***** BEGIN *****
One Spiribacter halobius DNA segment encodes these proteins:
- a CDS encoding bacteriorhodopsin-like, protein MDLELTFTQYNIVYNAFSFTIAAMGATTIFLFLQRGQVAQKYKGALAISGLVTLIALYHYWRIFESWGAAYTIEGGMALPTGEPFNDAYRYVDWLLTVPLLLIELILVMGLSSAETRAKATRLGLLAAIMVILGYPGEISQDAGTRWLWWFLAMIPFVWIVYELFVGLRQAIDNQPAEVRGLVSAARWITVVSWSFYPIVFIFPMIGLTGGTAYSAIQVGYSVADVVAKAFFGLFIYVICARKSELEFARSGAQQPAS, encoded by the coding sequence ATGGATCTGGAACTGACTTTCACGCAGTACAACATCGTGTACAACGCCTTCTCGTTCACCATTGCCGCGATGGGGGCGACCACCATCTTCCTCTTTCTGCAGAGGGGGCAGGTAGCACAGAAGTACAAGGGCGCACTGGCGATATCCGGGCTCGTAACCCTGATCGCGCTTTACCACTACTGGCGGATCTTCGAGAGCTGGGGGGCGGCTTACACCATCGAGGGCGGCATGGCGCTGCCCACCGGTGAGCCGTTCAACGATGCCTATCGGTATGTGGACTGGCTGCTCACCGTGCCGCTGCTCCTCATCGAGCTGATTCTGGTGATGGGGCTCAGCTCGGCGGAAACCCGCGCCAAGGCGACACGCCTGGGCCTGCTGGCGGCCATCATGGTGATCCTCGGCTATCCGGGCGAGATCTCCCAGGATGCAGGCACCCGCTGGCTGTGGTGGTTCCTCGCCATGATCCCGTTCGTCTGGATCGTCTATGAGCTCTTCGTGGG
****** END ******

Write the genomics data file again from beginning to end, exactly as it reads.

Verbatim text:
One Spiribacter halobius DNA segment encodes these proteins:
- a CDS encoding bacteriorhodopsin-like, protein MDLELTFTQYNIVYNAFSFTIAAMGATTIFLFLQRGQVAQKYKGALAISGLVTLIALYHYWRIFESWGAAYTIEGGMALPTGEPFNDAYRYVDWLLTVPLLLIELILVMGLSSAETRAKATRLGLLAAIMVILGYPGEISQDAGTRWLWWFLAMIPFVWIVYELFVGLRQAIDNQPAEVRGLVSAARWITVVSWSFYPIVFIFPMIGLTGGTAYSAIQVGYSVADVVAKAFFGLFIYVICARKSELEFARSGAQQPAS, encoded by the coding sequence ATGGATCTGGAACTGACTTTCACGCAGTACAACATCGTGTACAACGCCTTCTCGTTCACCATTGCCGCGATGGGGGCGACCACCATCTTCCTCTTTCTGCAGAGGGGGCAGGTAGCACAGAAGTACAAGGGCGCACTGGCGATATCCGGGCTCGTAACCCTGATCGCGCTTTACCACTACTGGCGGATCTTCGAGAGCTGGGGGGCGGCTTACACCATCGAGGGCGGCATGGCGCTGCCCACCGGTGAGCCGTTCAACGATGCCTATCGGTATGTGGACTGGCTGCTCACCGTGCCGCTGCTCCTCATCGAGCTGATTCTGGTGATGGGGCTCAGCTCGGCGGAAACCCGCGCCAAGGCGACACGCCTGGGCCTGCTGGCGGCCATCATGGTGATCCTCGGCTATCCGGGCGAGATCTCCCAGGATGCAGGCACCCGCTGGCTGTGGTGGTTCCTCGCCATGATCCCGTTCGTCTGGATCGTCTATGAGCTCTTCGTGGG